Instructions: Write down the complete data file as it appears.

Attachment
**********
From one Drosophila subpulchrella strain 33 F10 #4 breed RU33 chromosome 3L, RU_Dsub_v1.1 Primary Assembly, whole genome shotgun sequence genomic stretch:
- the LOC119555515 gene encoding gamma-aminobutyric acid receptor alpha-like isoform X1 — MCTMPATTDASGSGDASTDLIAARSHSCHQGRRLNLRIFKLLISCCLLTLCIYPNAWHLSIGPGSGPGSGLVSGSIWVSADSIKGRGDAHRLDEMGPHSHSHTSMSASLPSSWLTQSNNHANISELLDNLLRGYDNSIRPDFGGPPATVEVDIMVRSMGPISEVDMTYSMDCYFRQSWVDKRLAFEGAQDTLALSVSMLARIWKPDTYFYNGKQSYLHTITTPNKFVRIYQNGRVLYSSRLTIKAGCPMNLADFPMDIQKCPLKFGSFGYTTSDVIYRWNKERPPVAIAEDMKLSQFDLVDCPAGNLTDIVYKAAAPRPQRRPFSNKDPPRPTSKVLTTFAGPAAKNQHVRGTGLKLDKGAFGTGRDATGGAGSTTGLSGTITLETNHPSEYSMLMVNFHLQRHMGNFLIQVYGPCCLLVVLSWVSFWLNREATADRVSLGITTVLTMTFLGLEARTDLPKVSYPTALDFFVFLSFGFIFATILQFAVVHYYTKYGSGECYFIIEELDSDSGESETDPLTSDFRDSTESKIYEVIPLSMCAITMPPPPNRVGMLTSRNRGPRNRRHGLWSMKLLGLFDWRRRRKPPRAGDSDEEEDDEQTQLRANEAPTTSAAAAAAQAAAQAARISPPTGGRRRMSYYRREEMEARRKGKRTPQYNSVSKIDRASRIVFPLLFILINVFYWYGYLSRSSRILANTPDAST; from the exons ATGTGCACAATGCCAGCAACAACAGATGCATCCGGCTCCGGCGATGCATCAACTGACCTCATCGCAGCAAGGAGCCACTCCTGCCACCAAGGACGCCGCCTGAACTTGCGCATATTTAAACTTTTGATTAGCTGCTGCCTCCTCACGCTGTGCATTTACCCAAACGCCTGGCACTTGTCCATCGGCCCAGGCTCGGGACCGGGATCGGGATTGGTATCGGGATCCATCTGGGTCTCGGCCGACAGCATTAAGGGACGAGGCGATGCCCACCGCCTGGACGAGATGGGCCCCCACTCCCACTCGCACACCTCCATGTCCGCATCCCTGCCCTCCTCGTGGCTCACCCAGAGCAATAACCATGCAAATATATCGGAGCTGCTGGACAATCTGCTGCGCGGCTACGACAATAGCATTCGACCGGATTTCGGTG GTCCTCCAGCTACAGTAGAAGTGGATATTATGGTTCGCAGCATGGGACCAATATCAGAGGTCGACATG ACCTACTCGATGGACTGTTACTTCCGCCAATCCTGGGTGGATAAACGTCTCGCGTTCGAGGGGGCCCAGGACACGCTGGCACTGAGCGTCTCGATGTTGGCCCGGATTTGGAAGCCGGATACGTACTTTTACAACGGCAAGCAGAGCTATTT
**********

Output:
From one Drosophila subpulchrella strain 33 F10 #4 breed RU33 chromosome 3L, RU_Dsub_v1.1 Primary Assembly, whole genome shotgun sequence genomic stretch:
- the LOC119555515 gene encoding gamma-aminobutyric acid receptor alpha-like isoform X1 — MCTMPATTDASGSGDASTDLIAARSHSCHQGRRLNLRIFKLLISCCLLTLCIYPNAWHLSIGPGSGPGSGLVSGSIWVSADSIKGRGDAHRLDEMGPHSHSHTSMSASLPSSWLTQSNNHANISELLDNLLRGYDNSIRPDFGGPPATVEVDIMVRSMGPISEVDMTYSMDCYFRQSWVDKRLAFEGAQDTLALSVSMLARIWKPDTYFYNGKQSYLHTITTPNKFVRIYQNGRVLYSSRLTIKAGCPMNLADFPMDIQKCPLKFGSFGYTTSDVIYRWNKERPPVAIAEDMKLSQFDLVDCPAGNLTDIVYKAAAPRPQRRPFSNKDPPRPTSKVLTTFAGPAAKNQHVRGTGLKLDKGAFGTGRDATGGAGSTTGLSGTITLETNHPSEYSMLMVNFHLQRHMGNFLIQVYGPCCLLVVLSWVSFWLNREATADRVSLGITTVLTMTFLGLEARTDLPKVSYPTALDFFVFLSFGFIFATILQFAVVHYYTKYGSGECYFIIEELDSDSGESETDPLTSDFRDSTESKIYEVIPLSMCAITMPPPPNRVGMLTSRNRGPRNRRHGLWSMKLLGLFDWRRRRKPPRAGDSDEEEDDEQTQLRANEAPTTSAAAAAAQAAAQAARISPPTGGRRRMSYYRREEMEARRKGKRTPQYNSVSKIDRASRIVFPLLFILINVFYWYGYLSRSSRILANTPDAST; from the exons ATGTGCACAATGCCAGCAACAACAGATGCATCCGGCTCCGGCGATGCATCAACTGACCTCATCGCAGCAAGGAGCCACTCCTGCCACCAAGGACGCCGCCTGAACTTGCGCATATTTAAACTTTTGATTAGCTGCTGCCTCCTCACGCTGTGCATTTACCCAAACGCCTGGCACTTGTCCATCGGCCCAGGCTCGGGACCGGGATCGGGATTGGTATCGGGATCCATCTGGGTCTCGGCCGACAGCATTAAGGGACGAGGCGATGCCCACCGCCTGGACGAGATGGGCCCCCACTCCCACTCGCACACCTCCATGTCCGCATCCCTGCCCTCCTCGTGGCTCACCCAGAGCAATAACCATGCAAATATATCGGAGCTGCTGGACAATCTGCTGCGCGGCTACGACAATAGCATTCGACCGGATTTCGGTG GTCCTCCAGCTACAGTAGAAGTGGATATTATGGTTCGCAGCATGGGACCAATATCAGAGGTCGACATG ACCTACTCGATGGACTGTTACTTCCGCCAATCCTGGGTGGATAAACGTCTCGCGTTCGAGGGGGCCCAGGACACGCTGGCACTGAGCGTCTCGATGTTGGCCCGGATTTGGAAGCCGGATACGTACTTTTACAACGGCAAGCAGAGCTATTT